The issue is massive, and I won’t try to summarise it here, but I wanted to share an interesting historical character that I think is fully relevant to the topic.
Dietrich Bonhoeffer was a German theologian who not only produced several much-treasured writings (for example ‘The Cost of Discipleship’), but also was brutally executed for his involvement both in efforts to free Jews and efforts to assassinate Adolf Hitler during WWII.
It’s an amazingly relevant example to the violence and ethics conversation. Bonhoeffer’s writings on what he called ‘situational ethics’ were disturbing to some, but his ideas are precisely those which compelled him to do what he did. Interestingly, Bonhoeffer was also interested in non-violence. His flexibility and adaptability strikes me as courageous. He was a man who not only knew the time and place he lived in, but knew what he thought he must do.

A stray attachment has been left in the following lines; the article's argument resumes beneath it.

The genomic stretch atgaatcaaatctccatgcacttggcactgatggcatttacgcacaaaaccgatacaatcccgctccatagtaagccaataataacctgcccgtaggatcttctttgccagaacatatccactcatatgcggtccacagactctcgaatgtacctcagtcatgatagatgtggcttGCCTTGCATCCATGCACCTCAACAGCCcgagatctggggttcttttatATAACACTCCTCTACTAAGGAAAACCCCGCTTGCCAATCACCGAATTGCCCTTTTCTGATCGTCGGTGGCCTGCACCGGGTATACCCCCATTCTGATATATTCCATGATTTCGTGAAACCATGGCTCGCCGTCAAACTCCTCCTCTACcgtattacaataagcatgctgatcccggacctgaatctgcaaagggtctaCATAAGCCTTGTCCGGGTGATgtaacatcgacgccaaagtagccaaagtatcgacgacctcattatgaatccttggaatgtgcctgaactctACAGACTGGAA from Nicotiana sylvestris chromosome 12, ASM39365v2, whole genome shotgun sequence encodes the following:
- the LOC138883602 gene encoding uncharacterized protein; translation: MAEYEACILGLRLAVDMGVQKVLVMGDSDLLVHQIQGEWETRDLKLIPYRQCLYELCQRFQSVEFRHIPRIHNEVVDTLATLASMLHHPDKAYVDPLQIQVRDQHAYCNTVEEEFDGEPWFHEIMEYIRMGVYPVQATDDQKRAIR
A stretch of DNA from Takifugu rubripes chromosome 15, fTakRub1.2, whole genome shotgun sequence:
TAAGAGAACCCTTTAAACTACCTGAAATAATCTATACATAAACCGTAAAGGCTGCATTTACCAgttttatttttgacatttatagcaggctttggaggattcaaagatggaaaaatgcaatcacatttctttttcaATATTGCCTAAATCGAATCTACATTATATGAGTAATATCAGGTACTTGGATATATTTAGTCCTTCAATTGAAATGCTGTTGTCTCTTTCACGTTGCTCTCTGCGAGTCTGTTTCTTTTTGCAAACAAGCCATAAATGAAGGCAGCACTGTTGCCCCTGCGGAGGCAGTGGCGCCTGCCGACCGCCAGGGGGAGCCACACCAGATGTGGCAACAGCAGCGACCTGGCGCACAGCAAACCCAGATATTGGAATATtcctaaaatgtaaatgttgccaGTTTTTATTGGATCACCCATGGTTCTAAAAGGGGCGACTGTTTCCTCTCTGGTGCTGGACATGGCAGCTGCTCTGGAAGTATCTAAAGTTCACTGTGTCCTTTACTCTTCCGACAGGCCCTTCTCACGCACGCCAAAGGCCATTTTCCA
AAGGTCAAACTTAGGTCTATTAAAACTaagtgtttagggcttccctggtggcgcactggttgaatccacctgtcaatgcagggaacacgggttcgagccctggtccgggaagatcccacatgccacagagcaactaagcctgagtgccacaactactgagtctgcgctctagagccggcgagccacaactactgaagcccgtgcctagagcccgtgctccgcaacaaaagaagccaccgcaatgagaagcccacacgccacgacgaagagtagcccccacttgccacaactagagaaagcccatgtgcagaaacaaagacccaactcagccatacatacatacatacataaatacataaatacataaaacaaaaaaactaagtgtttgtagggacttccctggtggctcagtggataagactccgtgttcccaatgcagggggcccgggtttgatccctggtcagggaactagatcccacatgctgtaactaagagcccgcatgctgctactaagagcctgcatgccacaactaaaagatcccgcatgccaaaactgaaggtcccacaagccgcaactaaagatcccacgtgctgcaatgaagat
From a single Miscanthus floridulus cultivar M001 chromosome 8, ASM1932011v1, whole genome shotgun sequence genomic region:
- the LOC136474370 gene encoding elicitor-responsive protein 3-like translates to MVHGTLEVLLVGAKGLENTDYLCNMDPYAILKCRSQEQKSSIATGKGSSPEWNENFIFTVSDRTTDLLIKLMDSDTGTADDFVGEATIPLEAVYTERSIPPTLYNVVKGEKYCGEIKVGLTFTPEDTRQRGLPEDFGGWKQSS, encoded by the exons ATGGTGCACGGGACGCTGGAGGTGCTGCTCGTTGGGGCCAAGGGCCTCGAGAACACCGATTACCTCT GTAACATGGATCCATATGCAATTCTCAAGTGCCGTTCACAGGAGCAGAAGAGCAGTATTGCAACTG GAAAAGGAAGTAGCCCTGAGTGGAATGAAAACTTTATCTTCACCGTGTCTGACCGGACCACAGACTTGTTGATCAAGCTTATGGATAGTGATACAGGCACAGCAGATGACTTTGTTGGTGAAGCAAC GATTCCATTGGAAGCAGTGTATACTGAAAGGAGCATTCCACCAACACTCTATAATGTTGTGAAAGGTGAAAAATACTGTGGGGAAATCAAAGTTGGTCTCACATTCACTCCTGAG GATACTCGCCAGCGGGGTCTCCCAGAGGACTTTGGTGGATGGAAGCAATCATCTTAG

The topic of ‘ethical violence’ is a huge and complex one. Not for the faint of heart and not for those only wishing to offer cheap quips.
We feel the tension between being thankful on one hand for the courage of Bonhoeffer and those like him, and being fearful and paralysed on the other by our familiarity with what can and often does happen when the violent path is chosen. We want to applaud the heroism of freedom-fighters and peace-keepers, but we are shocked and awed at the horror of times when this has only served to produce anything but freedom or peace.
It’s a difficult tension. A tension which amplifies the difficulty of the question ‘Would you kill if God told you to?’… But I sense that Bonhoeffer’s response would be something along the lines of, ‘The ethical answer to that question depends on the situation one finds oneself in…’